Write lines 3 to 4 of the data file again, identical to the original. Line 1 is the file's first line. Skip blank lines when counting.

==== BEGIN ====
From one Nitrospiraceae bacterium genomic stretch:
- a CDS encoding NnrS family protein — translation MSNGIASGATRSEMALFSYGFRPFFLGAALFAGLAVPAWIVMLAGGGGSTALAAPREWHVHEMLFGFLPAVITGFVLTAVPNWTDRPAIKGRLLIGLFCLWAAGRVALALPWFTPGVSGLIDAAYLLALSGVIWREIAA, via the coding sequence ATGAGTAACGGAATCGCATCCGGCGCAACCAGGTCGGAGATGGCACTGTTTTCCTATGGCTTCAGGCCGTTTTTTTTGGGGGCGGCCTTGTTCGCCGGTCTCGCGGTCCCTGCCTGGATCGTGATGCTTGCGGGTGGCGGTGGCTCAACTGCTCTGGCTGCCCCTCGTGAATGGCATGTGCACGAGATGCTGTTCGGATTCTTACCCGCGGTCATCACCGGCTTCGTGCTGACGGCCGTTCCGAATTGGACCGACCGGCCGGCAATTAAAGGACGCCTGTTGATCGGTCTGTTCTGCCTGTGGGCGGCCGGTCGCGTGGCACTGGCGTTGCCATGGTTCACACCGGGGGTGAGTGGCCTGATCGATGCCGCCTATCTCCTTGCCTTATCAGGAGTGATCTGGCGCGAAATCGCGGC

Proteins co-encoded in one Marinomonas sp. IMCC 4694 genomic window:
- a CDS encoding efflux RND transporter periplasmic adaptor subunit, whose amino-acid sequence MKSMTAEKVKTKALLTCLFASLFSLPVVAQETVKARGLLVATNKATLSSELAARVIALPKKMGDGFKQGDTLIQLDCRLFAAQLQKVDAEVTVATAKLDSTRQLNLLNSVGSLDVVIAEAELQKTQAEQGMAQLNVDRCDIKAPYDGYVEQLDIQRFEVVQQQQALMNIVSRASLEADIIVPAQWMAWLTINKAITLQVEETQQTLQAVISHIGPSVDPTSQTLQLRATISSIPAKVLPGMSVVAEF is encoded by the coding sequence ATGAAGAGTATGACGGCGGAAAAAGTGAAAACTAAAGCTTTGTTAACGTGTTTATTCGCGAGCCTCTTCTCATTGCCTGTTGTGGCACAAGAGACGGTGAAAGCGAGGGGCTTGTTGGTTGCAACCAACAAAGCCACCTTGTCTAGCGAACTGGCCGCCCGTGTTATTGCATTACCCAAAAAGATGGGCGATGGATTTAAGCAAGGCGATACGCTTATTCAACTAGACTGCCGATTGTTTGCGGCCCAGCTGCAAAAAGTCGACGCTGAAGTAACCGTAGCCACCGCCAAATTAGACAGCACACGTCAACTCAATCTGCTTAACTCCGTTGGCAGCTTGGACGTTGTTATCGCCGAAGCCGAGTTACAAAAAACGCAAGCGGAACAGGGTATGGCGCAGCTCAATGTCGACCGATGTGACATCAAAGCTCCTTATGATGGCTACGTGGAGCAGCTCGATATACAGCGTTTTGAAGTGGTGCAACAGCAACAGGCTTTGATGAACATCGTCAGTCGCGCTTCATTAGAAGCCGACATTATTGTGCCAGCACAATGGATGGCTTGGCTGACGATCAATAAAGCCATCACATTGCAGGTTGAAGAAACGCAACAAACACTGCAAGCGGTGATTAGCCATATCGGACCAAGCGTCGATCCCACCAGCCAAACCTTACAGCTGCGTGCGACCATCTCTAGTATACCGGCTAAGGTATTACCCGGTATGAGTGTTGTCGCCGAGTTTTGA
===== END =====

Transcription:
Proteins co-encoded in one Marinomonas sp. IMCC 4694 genomic window:
- a CDS encoding efflux RND transporter periplasmic adaptor subunit, whose amino-acid sequence MKSMTAEKVKTKALLTCLFASLFSLPVVAQETVKARGLLVATNKATLSSELAARVIALPKKMGDGFKQGDTLIQLDCRLFAAQLQKVDAEVTVATAKLDSTRQLNLLNSVGSLDVVIAEAELQKTQAEQGMAQLNVDRCDIKAPYDGYVEQLDIQRFEVVQQQQALMNIVSRASLEADIIVPAQWMAWLTINKAITLQVEETQQTLQAVISHIGPSVDPTSQTLQLRATISSIPAKVLPGMSVVAEF is encoded by the coding sequence ATGAAGAGTATGACGGCGGAAAAAGTGAAAACTAAAGCTTTGTTAACGTGTTTATTCGCGAGCCTCTTCTCATTGCCTGTTGTGGCACAAGAGACGGTGAAAGCGAGGGGCTTGTTGGTTGCAACCAACAAAGCCACCTTGTCTAGCGAACTGGCCGCCCGTGTTATTGCATTACCCAAAAAGATGGGCGATGGATTTAAGCAAGGCGATACGCTTATTCAACTAGACTGCCGATTGTTTGCGGCCCAGCTGCAAAAAGTCGACGCTGAAGTAACCGTAGCCACCGCCAAATTAGACAGCACACGTCAACTCAATCTGCTTAACTCCGTTGGCAGCTTGGACGTTGTTATCGCCGAAGCCGAGTTACAAAAAACGCAAGCGGAACAGGGTATGGCGCAGCTCAATGTCGACCGATGTGACATCAAAGCTCCTTATGATGGCTACGTGGAGCAGCTCGATATACAGCGTTTTGAAGTGGTGCAACAGCAACAGGCTTTGATGAACATCGTCAGTCGCGCTTCATTAGAAGCCGACATTATTGTGCCAGCACAATGGATGGCTTGGCTGACGATCAATAAAGCCATCACATTGCAGGTTGAAGAAACGCAACAAACACTGCAAGCGGTGATTAGCCATATCGGACCAAGCGTCGATCCCACCAGCCAAACCTTACAGCTGCGTGCGACCATCTCTAGTATACCGGCTAAGGTATTACCCGGTATGAGTGTTGTCGCCGAGTTTTGA